Pitch clock likely coming to MLB in 2018 after union rejects latest pace-of-play plan
MLB can unilaterally implement rule changes, which will also include limits on mound visits
In all likelihood, a pitch clock is coming to major-league baseball this season.
Ken Rosenthal of The Athletic reports the MLB Players Association is expected to reject commissioner Rob Manfred's latest pace-of-play proposal, paving the way for Major League Baseball to implement rule changes unilaterally. From Rosenthal:
The players' union is expected to reject Manfred's revised proposal on new rules to improve the pace of play, sources told The Athletic on Thursday.
Such a decision by the union would set the stage for Manfred to unilaterally implement his original proposal, which included a 20-second pitch clock and reduced mound visits.
The players are not opposed to pace-of-play improvements and will act professionally if Manfred orders new rules, sources said. But in addition to objections to the pitch clock, players have expressed a variety of other concerns, including the dead time resulting from instant replay and innings break. Some players also worry that speeding up the game will increase the risk of injury. Others want to preserve baseball's timeless aspect and fear losing fans who want the sport to maintain its traditions.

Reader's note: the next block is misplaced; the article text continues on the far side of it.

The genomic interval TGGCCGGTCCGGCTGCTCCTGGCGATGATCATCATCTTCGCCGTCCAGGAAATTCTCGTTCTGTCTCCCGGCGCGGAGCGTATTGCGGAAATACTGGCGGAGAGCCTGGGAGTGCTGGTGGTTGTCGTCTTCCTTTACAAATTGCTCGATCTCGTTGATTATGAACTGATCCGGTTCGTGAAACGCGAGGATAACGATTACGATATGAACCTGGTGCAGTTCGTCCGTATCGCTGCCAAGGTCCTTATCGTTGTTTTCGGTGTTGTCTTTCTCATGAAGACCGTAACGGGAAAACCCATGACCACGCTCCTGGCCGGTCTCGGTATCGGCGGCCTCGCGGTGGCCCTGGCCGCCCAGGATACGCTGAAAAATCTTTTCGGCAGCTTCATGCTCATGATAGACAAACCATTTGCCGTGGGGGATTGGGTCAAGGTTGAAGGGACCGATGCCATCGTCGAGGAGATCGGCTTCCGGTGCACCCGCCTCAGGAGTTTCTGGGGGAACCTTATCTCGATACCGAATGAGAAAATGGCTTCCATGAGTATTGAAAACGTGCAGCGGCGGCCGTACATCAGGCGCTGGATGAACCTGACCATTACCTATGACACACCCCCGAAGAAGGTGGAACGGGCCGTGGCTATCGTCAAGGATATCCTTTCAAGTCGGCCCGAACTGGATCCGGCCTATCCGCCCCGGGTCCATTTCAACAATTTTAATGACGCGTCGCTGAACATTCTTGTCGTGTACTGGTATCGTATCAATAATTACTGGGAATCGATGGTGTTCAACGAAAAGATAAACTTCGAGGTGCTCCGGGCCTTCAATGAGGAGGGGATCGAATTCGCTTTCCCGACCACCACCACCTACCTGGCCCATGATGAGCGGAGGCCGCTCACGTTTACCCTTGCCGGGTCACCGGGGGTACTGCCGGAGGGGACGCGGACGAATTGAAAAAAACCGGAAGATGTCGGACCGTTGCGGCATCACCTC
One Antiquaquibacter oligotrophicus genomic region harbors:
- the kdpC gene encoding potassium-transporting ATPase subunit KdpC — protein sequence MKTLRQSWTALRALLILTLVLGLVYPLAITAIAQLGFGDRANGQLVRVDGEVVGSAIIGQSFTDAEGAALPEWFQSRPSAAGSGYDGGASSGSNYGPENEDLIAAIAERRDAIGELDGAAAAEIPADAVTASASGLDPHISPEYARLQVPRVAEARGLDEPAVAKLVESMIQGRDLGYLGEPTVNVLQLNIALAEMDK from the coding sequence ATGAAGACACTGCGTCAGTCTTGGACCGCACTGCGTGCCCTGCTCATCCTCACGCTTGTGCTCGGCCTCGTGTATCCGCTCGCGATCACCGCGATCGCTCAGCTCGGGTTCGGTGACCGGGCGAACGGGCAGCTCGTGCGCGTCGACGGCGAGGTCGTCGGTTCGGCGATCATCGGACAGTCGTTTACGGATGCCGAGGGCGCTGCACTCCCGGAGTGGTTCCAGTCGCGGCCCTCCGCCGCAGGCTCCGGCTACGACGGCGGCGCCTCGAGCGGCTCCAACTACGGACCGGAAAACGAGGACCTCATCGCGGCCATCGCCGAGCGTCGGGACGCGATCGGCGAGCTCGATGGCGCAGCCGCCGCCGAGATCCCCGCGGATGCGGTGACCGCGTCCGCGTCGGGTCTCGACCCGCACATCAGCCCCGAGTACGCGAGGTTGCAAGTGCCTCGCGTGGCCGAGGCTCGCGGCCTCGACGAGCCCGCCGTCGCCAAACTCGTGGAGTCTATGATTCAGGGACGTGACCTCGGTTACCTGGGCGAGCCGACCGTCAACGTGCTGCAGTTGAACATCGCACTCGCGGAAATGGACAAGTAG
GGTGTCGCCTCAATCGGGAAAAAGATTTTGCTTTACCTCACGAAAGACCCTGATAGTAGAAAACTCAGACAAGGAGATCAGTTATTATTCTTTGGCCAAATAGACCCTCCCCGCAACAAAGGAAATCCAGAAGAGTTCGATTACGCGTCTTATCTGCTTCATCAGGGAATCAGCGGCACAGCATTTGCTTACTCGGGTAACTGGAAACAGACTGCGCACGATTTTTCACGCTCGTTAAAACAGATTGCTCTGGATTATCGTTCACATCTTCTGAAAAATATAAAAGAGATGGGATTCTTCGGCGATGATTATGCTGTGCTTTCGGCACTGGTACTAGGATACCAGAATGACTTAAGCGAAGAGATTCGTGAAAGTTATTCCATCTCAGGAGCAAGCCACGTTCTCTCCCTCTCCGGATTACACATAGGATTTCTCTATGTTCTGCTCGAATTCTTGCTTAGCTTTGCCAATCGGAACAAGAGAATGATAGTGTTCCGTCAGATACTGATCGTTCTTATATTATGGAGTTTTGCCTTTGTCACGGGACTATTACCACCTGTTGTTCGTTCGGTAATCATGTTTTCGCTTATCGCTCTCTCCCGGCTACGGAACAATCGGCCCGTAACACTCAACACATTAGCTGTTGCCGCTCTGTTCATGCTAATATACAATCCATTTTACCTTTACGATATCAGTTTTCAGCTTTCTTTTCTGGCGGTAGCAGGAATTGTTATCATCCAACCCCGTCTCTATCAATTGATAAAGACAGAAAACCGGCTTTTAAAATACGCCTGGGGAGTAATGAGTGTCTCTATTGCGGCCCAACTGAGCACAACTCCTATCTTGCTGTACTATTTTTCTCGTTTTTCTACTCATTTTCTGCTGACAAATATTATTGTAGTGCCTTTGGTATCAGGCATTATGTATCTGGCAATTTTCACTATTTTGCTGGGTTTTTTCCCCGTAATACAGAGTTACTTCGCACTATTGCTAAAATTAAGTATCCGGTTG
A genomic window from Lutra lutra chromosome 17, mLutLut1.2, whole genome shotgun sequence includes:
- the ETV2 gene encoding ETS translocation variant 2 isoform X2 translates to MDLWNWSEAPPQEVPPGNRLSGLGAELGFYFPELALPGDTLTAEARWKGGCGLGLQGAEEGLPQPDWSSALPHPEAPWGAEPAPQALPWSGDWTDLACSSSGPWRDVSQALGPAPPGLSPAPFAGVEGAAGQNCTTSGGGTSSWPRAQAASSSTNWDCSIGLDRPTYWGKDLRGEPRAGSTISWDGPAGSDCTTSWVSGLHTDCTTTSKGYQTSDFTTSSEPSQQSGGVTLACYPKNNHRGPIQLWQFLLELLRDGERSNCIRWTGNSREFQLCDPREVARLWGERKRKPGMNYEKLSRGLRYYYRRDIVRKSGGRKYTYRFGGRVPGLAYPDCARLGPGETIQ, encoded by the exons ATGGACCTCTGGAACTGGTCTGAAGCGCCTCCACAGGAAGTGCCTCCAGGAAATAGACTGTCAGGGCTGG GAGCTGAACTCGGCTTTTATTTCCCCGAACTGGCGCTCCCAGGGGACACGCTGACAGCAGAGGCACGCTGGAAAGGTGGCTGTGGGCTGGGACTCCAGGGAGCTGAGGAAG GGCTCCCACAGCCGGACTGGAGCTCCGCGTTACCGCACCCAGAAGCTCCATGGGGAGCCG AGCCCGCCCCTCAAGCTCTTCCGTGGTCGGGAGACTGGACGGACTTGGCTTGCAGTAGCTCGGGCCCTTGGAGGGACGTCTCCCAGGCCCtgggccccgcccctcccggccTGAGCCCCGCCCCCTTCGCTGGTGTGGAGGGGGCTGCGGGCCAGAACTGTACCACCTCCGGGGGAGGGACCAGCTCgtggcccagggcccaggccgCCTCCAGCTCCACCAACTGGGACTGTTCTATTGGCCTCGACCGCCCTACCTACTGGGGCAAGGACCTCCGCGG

MLB and the commissioner's office has always had the ability to implement rule changes unilaterally, but they prefer to work with the union to maintain labor peace. In this case though, Manfred very much wants more pace-of-play measures, and the MLBPA isn't playing ball, so to speak.
By rule, Manfred can only implement rule changes proposed last offseason, which includes a pitch clock. A 20-second pitch clock has been used in the minors -- pitchers who take too long to throw a pitch are charged with a ball, and hitters who are not in the box in time are charged with a strike -- and it has cut down on the overall time of game dramatically.
MLB has yet to officially announce these rule changes, but expect it to happen fairly soon. They'll want these measures in place for the start of spring training so players can use Grapefruit League and Cactus League games to adjust.
Jeff Passan of Yahoo Sports has obtained the memo with the proposed rule changes, with more specifics. The pitch clock starts when the pitcher has the ball and is on the mound (not the rubber, so he can't stay off of it for a while) and stops when either he starts his windup or comes set in the stretch. The pitcher can step off to reset the clock, though. Batters have to step into the box within five seconds of the clock starting.
Pitchers who violate the rule will get one warning and then it's an automatic ball each time after that.
On mound visits, anyone visiting the mound -- including the catcher -- means it counts as a trip. If the pitcher leaves the mound to talk with anyone, that's also a trip. Two trips in the same inning means the pitcher must be removed and the team only gets six total trips in a game before each ensuing trip has to be a pitching change.
MLB is also tightening up the time between innings and between batters.
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